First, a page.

I’m presenting a session on ‘Appreciative Coaching’ at the Coaching Masters International Summit (starts 23 March 2023).

In this taster clip I’m interviewed by Summit host Eugen Popa about the difference between ‘directive’ and ‘non-directive’ coaching – a vital distinction for coaches to understand.

If you’d like to get FREE access to the full presentation, plus sessions by over 30 coaching thought leaders including Shelle Rose Charvet, Joseph O’Connor, and David Clutterbuck, AND a 100+ page Coaching Guide, sign up here!

If you want to catch my session in particular, it starts on Tuesday, March 28th 2023 1pm EST / 6pm UK / 3am AUS (next day) – remember you have to sign up to see it!

(Note: if you’ve arrived here from the Practical NLP newsletter, or you’re an NLP Practitioner anyway, it might be interesting to think about where on this spectrum NLP coaching sits. Although the NLP coach might not be an expert in the particular performance area, they are using expertise to elicit the coachee’s thought processes and strategies, and they typically might suggest tips or exercises to help the coachee break through blocks or glitches in their thinking. So they’re not just taking a facilitator role.)

Also, I’m feeling quite pleased with myself because I’ve finally learned how to add subtitles to my videos! What skills have you learned recently? Why not tell us in the comments below?


Andy: What I’m talking about when I’m talking about coaching is broadly in line with this quote from Sir John Whitmore, the late coaching Guru in the UK:

“Coaching is unlocking a person’s potential to maximize their own performance. It’s helping them to learn rather than teaching them.”

So we could draw a spectrum between directive coaching, which is like sort of old-fashioned sports coaching where they’re telling you how to grip the club or the racket and they’re telling you to speed up here, slow down there, take a deep breath here, and so on, where the coach has to be a total expert in the skill that they’re coaching you on, and their role really is to instruct you and the coachee’s role is to really follow those instructions, so it’s kind of like teaching or training. So that’s one end of the spectrum.

The other end of the spectrum, and this is where I’m focusing, is non-directive coaching. So the assumption here is that the client already knows what to do, but they maybe haven’t accessed the information they need or the skills they need to be able to make the right decisions at this point. So the coach is a facilitator rather than an instructor and the coach does not have to be an expert in the field that they’re coaching you to improve your performance on.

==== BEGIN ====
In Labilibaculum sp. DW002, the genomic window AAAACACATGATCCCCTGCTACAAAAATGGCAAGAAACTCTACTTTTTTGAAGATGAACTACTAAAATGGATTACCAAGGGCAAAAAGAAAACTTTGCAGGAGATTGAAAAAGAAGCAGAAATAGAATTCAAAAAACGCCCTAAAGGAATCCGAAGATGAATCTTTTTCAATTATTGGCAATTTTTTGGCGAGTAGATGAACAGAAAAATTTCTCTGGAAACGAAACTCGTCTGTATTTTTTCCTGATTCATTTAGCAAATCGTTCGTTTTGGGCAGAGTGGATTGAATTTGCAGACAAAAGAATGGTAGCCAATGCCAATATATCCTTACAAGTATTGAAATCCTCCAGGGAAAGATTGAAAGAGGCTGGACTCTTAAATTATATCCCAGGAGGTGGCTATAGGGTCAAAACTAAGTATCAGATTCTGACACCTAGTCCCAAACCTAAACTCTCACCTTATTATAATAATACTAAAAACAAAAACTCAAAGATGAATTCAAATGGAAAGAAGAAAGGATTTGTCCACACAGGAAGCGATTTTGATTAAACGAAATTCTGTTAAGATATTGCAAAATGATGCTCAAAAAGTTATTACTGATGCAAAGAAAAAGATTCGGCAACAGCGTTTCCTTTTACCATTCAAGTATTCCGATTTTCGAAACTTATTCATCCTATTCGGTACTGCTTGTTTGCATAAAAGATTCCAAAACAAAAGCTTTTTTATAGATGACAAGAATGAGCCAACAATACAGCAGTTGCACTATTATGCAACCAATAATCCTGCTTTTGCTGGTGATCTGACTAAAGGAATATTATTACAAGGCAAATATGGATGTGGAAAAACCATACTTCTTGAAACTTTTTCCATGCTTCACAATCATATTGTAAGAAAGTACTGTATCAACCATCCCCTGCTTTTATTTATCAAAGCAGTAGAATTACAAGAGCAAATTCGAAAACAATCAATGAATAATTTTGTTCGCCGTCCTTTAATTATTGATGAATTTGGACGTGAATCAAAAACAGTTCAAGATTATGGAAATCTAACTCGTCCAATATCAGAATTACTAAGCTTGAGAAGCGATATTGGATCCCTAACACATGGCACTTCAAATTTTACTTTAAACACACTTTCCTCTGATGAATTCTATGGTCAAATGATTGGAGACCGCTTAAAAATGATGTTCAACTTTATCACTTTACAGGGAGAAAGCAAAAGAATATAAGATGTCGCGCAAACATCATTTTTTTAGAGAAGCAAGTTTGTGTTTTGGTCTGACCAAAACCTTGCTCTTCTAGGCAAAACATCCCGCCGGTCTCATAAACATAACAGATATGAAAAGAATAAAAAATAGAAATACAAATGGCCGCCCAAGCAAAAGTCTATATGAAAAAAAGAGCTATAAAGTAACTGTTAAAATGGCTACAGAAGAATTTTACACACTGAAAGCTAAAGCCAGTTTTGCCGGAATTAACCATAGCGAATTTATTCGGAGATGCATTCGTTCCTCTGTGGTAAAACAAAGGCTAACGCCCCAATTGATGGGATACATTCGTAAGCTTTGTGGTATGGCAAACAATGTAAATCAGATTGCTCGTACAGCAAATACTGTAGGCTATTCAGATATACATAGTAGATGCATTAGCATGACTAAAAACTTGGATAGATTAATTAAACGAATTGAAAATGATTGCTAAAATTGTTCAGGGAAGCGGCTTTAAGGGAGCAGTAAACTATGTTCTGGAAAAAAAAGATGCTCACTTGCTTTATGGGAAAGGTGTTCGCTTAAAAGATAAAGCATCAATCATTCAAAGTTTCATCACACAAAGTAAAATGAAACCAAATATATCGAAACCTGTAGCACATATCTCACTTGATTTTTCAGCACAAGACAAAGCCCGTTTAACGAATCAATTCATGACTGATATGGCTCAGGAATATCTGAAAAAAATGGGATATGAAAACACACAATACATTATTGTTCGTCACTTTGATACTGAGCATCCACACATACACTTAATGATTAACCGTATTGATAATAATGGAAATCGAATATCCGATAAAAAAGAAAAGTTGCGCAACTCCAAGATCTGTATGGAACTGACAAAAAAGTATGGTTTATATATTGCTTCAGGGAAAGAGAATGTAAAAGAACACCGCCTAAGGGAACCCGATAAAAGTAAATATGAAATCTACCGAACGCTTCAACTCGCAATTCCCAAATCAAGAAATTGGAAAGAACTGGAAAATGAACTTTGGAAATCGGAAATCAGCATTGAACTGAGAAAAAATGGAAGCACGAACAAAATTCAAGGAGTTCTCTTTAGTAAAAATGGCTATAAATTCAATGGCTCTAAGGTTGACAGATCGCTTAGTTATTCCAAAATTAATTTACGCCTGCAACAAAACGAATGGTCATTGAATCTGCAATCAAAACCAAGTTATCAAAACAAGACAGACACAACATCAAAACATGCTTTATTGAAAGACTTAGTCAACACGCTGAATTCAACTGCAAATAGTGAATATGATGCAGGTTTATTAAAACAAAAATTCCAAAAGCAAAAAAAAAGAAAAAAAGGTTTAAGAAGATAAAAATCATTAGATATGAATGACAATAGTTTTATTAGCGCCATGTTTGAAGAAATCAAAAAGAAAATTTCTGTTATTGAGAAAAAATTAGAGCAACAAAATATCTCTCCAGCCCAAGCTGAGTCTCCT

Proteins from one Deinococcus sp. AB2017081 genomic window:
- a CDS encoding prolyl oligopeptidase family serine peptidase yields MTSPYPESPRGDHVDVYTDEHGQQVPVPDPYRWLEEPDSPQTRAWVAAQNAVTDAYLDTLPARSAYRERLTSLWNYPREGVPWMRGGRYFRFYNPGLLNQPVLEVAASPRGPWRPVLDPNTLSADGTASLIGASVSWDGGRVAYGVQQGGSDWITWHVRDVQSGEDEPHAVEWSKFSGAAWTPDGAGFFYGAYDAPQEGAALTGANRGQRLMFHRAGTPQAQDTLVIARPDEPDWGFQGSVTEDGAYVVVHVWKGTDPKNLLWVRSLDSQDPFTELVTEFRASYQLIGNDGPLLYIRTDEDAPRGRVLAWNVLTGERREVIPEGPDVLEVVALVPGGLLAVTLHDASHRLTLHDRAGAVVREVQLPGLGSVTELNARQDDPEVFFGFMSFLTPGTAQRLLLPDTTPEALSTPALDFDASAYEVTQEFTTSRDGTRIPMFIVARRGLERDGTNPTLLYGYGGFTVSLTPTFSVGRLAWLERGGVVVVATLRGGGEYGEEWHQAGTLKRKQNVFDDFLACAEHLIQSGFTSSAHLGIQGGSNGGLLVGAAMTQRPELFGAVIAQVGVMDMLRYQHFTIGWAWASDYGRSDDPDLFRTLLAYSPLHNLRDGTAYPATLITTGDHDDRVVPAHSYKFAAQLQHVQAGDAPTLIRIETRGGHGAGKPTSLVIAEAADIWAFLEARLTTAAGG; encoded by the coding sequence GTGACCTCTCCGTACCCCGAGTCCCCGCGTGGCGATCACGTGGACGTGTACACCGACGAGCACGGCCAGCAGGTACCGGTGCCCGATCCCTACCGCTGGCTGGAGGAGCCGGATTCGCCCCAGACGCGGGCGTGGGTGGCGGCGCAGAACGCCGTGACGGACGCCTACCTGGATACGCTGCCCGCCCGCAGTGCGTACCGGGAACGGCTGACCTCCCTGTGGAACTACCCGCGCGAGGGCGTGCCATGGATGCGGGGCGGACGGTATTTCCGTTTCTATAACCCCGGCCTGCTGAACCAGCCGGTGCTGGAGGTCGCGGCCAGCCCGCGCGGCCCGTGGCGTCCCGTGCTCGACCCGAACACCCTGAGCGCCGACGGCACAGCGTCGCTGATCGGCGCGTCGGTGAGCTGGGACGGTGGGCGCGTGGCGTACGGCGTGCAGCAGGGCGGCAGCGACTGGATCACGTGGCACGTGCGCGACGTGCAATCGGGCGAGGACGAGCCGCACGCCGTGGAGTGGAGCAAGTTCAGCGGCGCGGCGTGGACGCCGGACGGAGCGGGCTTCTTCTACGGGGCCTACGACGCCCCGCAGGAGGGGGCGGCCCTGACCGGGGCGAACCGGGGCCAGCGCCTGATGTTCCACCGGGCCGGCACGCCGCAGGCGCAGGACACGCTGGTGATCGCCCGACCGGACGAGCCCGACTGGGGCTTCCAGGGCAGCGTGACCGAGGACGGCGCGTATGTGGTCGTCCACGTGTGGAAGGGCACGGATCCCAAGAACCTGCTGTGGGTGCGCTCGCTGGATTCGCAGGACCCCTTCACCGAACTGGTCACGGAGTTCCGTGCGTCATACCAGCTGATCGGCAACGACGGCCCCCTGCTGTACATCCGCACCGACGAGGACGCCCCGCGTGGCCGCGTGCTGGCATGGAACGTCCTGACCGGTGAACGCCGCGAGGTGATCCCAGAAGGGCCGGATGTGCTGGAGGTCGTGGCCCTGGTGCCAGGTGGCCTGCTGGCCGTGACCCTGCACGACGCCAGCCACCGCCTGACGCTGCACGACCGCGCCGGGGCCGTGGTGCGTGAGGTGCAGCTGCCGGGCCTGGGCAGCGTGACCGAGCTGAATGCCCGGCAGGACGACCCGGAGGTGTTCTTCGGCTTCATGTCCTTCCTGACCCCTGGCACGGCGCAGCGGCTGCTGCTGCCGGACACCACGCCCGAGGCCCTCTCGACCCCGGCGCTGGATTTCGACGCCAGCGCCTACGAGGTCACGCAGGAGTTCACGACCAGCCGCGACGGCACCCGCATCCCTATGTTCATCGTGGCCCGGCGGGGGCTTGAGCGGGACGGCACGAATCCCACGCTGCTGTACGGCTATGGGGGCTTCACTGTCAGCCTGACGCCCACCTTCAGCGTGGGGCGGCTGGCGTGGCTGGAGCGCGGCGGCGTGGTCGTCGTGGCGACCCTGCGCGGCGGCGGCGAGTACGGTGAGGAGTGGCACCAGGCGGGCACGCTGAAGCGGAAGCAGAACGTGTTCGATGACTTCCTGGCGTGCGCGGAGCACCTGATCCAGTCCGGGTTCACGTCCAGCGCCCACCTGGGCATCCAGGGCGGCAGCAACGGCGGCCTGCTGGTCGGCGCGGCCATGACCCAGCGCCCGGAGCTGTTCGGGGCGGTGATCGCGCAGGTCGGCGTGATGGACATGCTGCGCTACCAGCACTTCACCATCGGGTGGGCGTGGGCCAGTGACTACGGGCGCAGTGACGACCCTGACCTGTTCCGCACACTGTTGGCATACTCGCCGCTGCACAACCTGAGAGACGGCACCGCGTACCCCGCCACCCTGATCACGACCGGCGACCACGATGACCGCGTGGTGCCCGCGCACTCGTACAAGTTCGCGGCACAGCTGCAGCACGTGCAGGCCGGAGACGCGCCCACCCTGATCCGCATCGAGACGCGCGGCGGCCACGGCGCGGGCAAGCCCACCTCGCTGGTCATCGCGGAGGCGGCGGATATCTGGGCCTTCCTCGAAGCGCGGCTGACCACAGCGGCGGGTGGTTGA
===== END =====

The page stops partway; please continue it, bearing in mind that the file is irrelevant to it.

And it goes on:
So I have coached, for example, chief executives of local authorities and I have absolutely no idea really what they’re doing in their job, but it doesn’t matter because they know what they’re doing. They are the experts in in their job.

My role as a coach would be to ask them questions which help them to get to the information they need to improve their own performance. So we’re very much looking at the non-directive end of things and, you know, both forms of coaching work, both forms of coaching are appropriate in particular circumstances.

I like the non-directive form because it’s less work for me! I don’t have to be an expert in everything and it means I can coach anyone who is willing to be coached and this is –

Eugen: If I may interject here for a moment, I think this is the very first time I’ve actually seen a very clear explanation and distinction between the different types of coaches, right. Because like you said yourself, you know, the direct coach that basically is a coach who is an expert in the field of XYZ, so if I’m a football coach then I’m an expert in football and that’s it, that’s where I stop. Whereas with a non-directive coach it doesn’t matter what the client does, I will still be able to help them because of the principles I follow rather than because of my specialised knowledge of the client’s field of expertise or action.

Andy: Yeah! and I am not knocking directive coaches at all, we need them – you know, sales coaches for example. They can share with you all kinds of knowledge and tools and tricks about about sales. Business coaches similarly.

What we’re doing with non-directive coaching though is a slightly different thing. And in fact you can switch between the two. You can switch in and out of directive coaching, as long as you realise when you’re doing directive coaching and when you’re doing non-directive coaching.

So yeah, I just wanted to get that distinction clear. [interview continues – you can view it when you sign up to the Coaching Masters International Summit]

Thanks to Eugen Popa for hosting the Coaching Masters International Summit and releasing this clip from my presentation.

Directive vs Non-Directive Coaching – What’s the Difference?

One thought on “Directive vs Non-Directive Coaching – What’s the Difference?

  • Directive and non-directive coaching are two different approaches to coaching, each with its own benefits and drawbacks. The choice of which approach to use depends on the coach’s style and the needs of the coachee. It’s important for coaches to be aware of these differences and to choose the right approach for each situation.

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